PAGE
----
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BrahMos, the missile joint venture between India and Russia, is inviting a lot of global attention, particularly from South America, Middle East, Asia Pacific and African regions, a senior defence official told ET. With this newfangled demand BrahMos aims at creating an export order of $13 billion for the indigenously-built Brah-Mos.
Although there are over 60,000 cruise missiles worldwide, most of them are pretty archaic, having been developed in the 1970s. This explains the reason for the spurt in demand for the new BrahMos fleet, say defence officials.The supersonic cruise missile system has also caught the attention of many countries such as Brazil, South Africa and Chile because it has been developed at a low-cost budget of $300 million.
Named after India’s Brahmaputra river and Russia’s Moskva river, the Brahmos missile can travel at nearly three times the speed of sound and hit targets up to 300 km away. It can be launched from submarines, ships, aircraft or land. “It is the best missile — simple but universal.
We are working along with the state-owned Defence Research and Development Organisation (DRDO) labs and PSUs such as DRDL and BEML. Private players such as Larsen & Toubro, Godrej are also collaborating for the project”, Alexander B Maksichev, deputy general director at NPO Mashinostroyenia and managing director at Brah-Mos Aerospace, told ET. “BrahMos is moving in a new direction with airborne missile version,” he added.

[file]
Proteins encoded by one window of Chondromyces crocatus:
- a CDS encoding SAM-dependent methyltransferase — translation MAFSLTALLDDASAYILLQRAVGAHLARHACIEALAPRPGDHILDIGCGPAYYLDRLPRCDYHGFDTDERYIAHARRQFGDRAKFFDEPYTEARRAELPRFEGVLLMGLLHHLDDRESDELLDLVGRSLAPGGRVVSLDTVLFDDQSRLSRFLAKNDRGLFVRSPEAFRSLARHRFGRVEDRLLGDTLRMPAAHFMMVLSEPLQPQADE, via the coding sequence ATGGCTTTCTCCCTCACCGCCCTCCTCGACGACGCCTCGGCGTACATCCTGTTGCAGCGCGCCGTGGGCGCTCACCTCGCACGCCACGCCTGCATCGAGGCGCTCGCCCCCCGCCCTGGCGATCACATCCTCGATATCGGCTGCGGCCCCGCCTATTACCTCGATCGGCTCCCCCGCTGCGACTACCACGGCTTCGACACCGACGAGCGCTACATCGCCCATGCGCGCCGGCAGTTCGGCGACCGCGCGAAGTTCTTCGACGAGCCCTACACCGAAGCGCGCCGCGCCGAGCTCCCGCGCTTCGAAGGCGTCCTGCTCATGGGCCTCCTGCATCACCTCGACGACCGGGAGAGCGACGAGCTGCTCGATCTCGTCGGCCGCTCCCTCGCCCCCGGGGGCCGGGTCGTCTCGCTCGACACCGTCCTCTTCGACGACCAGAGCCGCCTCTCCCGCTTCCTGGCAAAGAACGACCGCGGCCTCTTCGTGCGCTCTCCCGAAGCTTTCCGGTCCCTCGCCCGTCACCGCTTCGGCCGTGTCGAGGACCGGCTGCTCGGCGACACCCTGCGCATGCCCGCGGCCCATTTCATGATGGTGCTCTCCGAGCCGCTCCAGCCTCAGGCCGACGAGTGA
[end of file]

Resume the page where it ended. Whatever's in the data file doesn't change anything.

“The negotiations and ground work to export these missiles to other countries have started. The export of BrahMos will start once the requirements of Indian defence are met”, said a senior defence official speaking on condition of anonymity. On its part, India has already placed $3 billion of missile orders including ground systems and receivers with BrahMos for next 7-8 years.
The missiles will also be exported to the Russian military, which has show